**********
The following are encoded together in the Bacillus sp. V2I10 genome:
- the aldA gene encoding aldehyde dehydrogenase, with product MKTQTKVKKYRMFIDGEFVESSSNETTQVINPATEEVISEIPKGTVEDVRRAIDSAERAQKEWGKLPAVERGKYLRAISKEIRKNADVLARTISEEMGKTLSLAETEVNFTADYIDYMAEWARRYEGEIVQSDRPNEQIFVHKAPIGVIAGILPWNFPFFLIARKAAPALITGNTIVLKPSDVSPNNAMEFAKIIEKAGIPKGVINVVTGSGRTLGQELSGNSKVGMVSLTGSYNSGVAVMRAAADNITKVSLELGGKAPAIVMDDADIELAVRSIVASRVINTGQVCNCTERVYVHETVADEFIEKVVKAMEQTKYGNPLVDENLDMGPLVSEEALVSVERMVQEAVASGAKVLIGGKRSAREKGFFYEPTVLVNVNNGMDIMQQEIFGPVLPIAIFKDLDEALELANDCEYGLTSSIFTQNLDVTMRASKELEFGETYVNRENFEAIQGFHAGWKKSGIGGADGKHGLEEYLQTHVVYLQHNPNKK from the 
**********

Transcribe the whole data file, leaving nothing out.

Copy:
The following are encoded together in the Bacillus sp. V2I10 genome:
- the aldA gene encoding aldehyde dehydrogenase, with product MKTQTKVKKYRMFIDGEFVESSSNETTQVINPATEEVISEIPKGTVEDVRRAIDSAERAQKEWGKLPAVERGKYLRAISKEIRKNADVLARTISEEMGKTLSLAETEVNFTADYIDYMAEWARRYEGEIVQSDRPNEQIFVHKAPIGVIAGILPWNFPFFLIARKAAPALITGNTIVLKPSDVSPNNAMEFAKIIEKAGIPKGVINVVTGSGRTLGQELSGNSKVGMVSLTGSYNSGVAVMRAAADNITKVSLELGGKAPAIVMDDADIELAVRSIVASRVINTGQVCNCTERVYVHETVADEFIEKVVKAMEQTKYGNPLVDENLDMGPLVSEEALVSVERMVQEAVASGAKVLIGGKRSAREKGFFYEPTVLVNVNNGMDIMQQEIFGPVLPIAIFKDLDEALELANDCEYGLTSSIFTQNLDVTMRASKELEFGETYVNRENFEAIQGFHAGWKKSGIGGADGKHGLEEYLQTHVVYLQHNPNKK from the 